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Hypertonicity and Episodic Falling - Overview

Dhicon_thumb By DogHeirs Team | January 04, 2011 | Comments (4)

Overview | Symptoms | Treatment | Management

Hypertonicity or Episodic Falling, also known as Hyperkinesis, Falling Cavaliers, Collapsing Cavalier Syndrome, Scotty Cramp or Paroxysmal Hypertonicity Disorder, is characterized by episodic, paroxysmal attacks during which affected animals fall, exhibit muscle rigidity and may be acutely and dramatically incapacitated. Dogs do not lose consciousness and are clinically normal between attacks. Episodes appear to be triggered by stress, apprehension, and excitement, where affected animals develop a peculiar bounding, pelvic limb gait in which the limbs may be abducted and appear stiff.

Episodic Falling is a syndrome of muscle stiffness and collapse, with the pathophysiology considered to involve abnormal neurotransmitter function. However, microscopic changes are often not observed within the central nervous system.

Age at onset: Dogs typically present with symptoms between 3 and 7 months of age. Puppies as young as 12 weeks of age have shown symptoms; episodes present throughout an affected dog's lifespan.

Breeds Affected:

  • Bichon Frise
  • Border Terrier
  • Boxer
  • Cavalier King Charles Spaniel
  • Jack Russell Terrier
  • Norwich Terrier
  • Scottish Terrier
  • Springer Spaniel
  • Wheaton Terrier
  • Yorkshire Terrier

Symptoms: Dogs collapse without loss of consciousness and display limb rigidity. 

Genetics of Episodic Falling: Research studies indicate that Episodic Falling is an inherited trait in the Cavalier King Charles Spaniel breed. Genetic mutations linked to both Episodic Falling and Dry eye and curley coat syndrome (known as congenital keratoconjunctivitis sicca and ichthyosiform dermatosis) have been identified. This lead to the development of DNA tests to identify carriers. These DNA tests were made available in April 2011 from the Animal Health Trust.

Episodic Falling in Humans: It has been suggested that this disorder has some similarities to hyperexplexia (startle disease) in people, a hereditary (autosomal dominant) pathological exaggeration of the normal startle response to auditory, somesthetic or visual stimuli which sometimes results in falling.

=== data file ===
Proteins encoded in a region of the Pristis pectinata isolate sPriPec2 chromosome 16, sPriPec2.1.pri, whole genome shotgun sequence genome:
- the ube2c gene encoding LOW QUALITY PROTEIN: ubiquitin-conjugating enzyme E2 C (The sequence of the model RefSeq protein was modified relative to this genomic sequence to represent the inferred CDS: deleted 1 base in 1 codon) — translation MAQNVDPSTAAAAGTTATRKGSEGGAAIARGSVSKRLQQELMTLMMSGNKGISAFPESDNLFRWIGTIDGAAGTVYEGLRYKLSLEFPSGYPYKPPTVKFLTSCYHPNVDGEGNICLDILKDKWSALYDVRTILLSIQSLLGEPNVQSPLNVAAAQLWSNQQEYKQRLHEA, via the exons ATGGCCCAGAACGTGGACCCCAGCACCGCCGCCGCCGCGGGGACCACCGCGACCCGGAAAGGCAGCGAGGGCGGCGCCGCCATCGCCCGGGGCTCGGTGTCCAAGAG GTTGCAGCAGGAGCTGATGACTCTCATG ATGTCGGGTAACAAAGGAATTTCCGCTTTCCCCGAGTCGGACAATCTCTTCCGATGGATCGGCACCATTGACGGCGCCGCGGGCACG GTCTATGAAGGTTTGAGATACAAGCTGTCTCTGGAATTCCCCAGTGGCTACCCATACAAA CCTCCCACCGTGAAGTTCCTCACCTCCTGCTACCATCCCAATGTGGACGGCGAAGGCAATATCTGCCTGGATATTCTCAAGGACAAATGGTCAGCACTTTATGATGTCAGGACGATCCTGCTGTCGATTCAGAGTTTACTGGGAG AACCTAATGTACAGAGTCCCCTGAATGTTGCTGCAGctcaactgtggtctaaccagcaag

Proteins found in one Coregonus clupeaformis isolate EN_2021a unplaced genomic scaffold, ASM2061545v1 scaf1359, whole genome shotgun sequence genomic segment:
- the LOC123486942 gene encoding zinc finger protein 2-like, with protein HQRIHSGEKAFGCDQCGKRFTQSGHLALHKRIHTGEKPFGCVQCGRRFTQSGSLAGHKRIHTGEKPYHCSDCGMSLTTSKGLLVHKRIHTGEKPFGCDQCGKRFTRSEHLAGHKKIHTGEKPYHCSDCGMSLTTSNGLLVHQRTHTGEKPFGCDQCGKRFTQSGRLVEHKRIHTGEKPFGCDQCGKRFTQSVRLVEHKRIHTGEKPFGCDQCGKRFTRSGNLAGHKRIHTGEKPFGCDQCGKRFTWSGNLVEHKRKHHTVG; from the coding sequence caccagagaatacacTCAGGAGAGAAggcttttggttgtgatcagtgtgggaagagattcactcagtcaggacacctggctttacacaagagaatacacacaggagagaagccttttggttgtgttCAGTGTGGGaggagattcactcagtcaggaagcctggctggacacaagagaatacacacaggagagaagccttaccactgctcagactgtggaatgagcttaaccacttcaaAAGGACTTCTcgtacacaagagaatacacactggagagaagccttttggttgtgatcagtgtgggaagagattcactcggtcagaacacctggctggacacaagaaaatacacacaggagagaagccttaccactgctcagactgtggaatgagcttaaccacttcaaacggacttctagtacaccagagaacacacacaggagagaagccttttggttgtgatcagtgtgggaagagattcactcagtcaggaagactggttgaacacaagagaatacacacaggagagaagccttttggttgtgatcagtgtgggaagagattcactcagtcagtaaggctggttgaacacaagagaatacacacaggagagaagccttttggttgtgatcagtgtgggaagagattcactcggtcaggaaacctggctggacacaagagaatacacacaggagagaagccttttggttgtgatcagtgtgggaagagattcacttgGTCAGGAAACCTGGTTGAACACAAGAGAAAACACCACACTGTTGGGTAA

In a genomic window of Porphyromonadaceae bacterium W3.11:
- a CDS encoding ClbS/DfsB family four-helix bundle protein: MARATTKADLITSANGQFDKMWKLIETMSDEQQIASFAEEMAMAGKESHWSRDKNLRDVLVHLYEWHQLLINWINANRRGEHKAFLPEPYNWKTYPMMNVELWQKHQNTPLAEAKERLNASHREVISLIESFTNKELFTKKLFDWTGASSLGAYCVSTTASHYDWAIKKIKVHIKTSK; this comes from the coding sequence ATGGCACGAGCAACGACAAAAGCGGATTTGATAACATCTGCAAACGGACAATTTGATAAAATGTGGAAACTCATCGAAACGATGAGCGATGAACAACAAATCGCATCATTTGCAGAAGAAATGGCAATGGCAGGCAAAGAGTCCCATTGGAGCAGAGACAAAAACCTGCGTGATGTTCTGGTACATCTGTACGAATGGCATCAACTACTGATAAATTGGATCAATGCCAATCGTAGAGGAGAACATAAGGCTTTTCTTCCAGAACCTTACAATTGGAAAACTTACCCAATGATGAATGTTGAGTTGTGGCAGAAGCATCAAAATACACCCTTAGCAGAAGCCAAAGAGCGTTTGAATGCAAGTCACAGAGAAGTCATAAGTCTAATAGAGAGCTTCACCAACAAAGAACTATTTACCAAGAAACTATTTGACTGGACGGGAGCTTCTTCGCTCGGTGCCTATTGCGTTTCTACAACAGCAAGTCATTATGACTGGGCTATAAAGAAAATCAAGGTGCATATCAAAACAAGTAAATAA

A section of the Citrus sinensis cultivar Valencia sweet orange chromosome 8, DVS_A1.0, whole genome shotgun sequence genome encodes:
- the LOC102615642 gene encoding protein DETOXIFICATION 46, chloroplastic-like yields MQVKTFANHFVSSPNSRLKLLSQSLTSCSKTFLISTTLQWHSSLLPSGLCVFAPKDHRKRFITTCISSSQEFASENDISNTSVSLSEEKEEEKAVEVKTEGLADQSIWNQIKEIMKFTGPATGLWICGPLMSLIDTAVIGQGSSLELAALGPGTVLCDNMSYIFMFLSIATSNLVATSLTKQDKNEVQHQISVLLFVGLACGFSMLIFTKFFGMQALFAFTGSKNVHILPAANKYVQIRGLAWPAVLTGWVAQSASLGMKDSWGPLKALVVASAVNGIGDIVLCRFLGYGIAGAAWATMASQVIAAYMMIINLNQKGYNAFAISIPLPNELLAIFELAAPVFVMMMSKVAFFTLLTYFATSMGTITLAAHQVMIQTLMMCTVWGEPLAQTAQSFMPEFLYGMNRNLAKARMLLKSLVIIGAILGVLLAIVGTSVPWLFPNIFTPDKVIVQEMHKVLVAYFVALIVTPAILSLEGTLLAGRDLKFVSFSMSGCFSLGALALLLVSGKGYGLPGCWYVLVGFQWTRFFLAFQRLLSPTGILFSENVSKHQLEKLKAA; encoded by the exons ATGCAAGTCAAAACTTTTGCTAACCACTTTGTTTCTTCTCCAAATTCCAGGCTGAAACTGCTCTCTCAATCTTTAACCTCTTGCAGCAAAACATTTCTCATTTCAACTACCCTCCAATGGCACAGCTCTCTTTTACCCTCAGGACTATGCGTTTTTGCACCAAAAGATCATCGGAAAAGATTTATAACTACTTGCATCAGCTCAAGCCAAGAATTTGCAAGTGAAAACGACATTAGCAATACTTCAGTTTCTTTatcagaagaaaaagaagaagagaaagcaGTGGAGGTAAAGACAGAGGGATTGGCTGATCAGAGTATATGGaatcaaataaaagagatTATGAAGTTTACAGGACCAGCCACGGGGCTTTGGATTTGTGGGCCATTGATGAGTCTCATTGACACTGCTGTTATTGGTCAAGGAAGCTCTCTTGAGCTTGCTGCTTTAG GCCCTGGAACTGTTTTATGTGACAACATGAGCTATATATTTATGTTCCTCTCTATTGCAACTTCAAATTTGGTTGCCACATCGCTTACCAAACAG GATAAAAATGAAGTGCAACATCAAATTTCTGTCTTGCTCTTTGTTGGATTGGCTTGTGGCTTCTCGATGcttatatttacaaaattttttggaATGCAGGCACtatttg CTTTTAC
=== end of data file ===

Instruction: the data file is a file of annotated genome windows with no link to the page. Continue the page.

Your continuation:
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Comments on this Article

We're so happy you've joined us and that we were able to help, Kari. We hope that Rupert will be able to feel better now that his condition can be better understood and managed. We've been lucky to have wonderful members, like Karen above, who have made great contributions to increasing our knowledge of conditions such as this. Please do keep us posted. ♥
I am happy to have found this site. My JRT has a neuro condition known as cerebellar hypoplasia and a luxated right patella which he had surgically corrected a few months ago. 5 weeks after surgery he had an episode while we were 'out and about' where he began stumbling and then went rigid, panting, and temp of 107. He spent 2 days in the ICU and they could not diagnose him with anything, assuming it was a seizure or related to his cerebellar hypoplasia. Yesterday he had another episode after a walk where he spent most of the time in the stroller and only a short time walking since he cannot tolerate exercise. He went rigid in all four extremeties and we could see his muscles spasming. We comforted him and fed him ice cubes and recovered in about 45 minutes. I am now convinced Ihe has this episodic falling syndrome.

Thanks Karen, and big...,or...cool hugs to Bentley!

Thanks so much for this information - what I was able to find was all on "Episodic Falling Cavalier Syndrome" & I had no idea other breeds were affected as well. Our Vet has asked us to make of video of our Cavalier, Bentley, when he's having one of these episodes but I haven't been able to do that as yet - the last thing I think to do is film him when this is happening! If I ever am able to, I'll post it here as well.

 

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